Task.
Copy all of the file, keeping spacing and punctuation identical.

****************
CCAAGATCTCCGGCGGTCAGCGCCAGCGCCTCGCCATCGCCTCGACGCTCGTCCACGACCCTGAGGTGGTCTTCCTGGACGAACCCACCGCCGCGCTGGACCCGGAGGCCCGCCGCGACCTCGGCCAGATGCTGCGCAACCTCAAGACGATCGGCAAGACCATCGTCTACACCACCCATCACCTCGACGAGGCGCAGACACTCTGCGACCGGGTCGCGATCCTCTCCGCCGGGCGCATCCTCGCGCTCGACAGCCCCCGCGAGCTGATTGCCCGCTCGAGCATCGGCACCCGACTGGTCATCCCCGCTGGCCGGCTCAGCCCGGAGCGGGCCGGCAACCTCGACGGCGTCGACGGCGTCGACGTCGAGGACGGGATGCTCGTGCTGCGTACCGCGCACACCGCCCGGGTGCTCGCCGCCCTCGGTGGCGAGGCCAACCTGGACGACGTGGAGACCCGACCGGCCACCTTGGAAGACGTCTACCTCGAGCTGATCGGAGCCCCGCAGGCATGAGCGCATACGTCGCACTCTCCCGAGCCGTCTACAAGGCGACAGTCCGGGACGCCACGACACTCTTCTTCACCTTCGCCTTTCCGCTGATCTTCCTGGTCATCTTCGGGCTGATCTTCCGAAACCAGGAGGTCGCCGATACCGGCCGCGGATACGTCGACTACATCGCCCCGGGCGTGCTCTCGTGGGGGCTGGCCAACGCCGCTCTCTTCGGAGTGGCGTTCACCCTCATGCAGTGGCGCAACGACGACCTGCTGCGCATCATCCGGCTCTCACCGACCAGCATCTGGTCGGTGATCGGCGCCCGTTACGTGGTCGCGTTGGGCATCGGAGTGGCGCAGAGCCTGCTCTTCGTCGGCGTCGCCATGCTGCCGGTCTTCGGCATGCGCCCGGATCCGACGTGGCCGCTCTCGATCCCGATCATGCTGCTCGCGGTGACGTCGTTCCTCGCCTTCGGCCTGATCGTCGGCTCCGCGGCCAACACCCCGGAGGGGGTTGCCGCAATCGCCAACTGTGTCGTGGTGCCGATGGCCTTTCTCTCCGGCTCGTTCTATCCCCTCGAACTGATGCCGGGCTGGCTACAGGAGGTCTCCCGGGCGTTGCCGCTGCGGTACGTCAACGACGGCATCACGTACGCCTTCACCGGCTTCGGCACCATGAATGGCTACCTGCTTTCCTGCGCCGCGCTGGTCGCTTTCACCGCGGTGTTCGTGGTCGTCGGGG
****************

CCAAGATCTCCGGCGGTCAGCGCCAGCGCCTCGCCATCGCCTCGACGCTCGTCCACGACCCTGAGGTGGTCTTCCTGGACGAACCCACCGCCGCGCTGGACCCGGAGGCCCGCCGCGACCTCGGCCAGATGCTGCGCAACCTCAAGACGATCGGCAAGACCATCGTCTACACCACCCATCACCTCGACGAGGCGCAGACACTCTGCGACCGGGTCGCGATCCTCTCCGCCGGGCGCATCCTCGCGCTCGACAGCCCCCGCGAGCTGATTGCCCGCTCGAGCATCGGCACCCGACTGGTCATCCCCGCTGGCCGGCTCAGCCCGGAGCGGGCCGGCAACCTCGACGGCGTCGACGGCGTCGACGTCGAGGACGGGATGCTCGTGCTGCGTACCGCGCACACCGCCCGGGTGCTCGCCGCCCTCGGTGGCGAGGCCAACCTGGACGACGTGGAGACCCGACCGGCCACCTTGGAAGACGTCTACCTCGAGCTGATCGGAGCCCCGCAGGCATGAGCGCATACGTCGCACTCTCCCGAGCCGTCTACAAGGCGACAGTCCGGGACGCCACGACACTCTTCTTCACCTTCGCCTTTCCGCTGATCTTCCTGGTCATCTTCGGGCTGATCTTCCGAAACCAGGAGGTCGCCGATACCGGCCGCGGATACGTCGACTACATCGCCCCGGGCGTGCTCTCGTGGGGGCTGGCCAACGCCGCTCTCTTCGGAGTGGCGTTCACCCTCATGCAGTGGCGCAACGACGACCTGCTGCGCATCATCCGGCTCTCACCGACCAGCATCTGGTCGGTGATCGGCGCCCGTTACGTGGTCGCGTTGGGCATCGGAGTGGCGCAGAGCCTGCTCTTCGTCGGCGTCGCCATGCTGCCGGTCTTCGGCATGCGCCCGGATCCGACGTGGCCGCTCTCGATCCCGATCATGCTGCTCGCGGTGACGTCGTTCCTCGCCTTCGGCCTGATCGTCGGCTCCGCGGCCAACACCCCGGAGGGGGTTGCCGCAATCGCCAACTGTGTCGTGGTGCCGATGGCCTTTCTCTCCGGCTCGTTCTATCCCCTCGAACTGATGCCGGGCTGGCTACAGGAGGTCTCCCGGGCGTTGCCGCTGCGGTACGTCAACGACGGCATCACGTACGCCTTCACCGGCTTCGGCACCATGAATGGCTACCTGCTTTCCTGCGCCGCGCTGGTCGCTTTCACCGCGGTGTTCGTGGTCGTCGGGG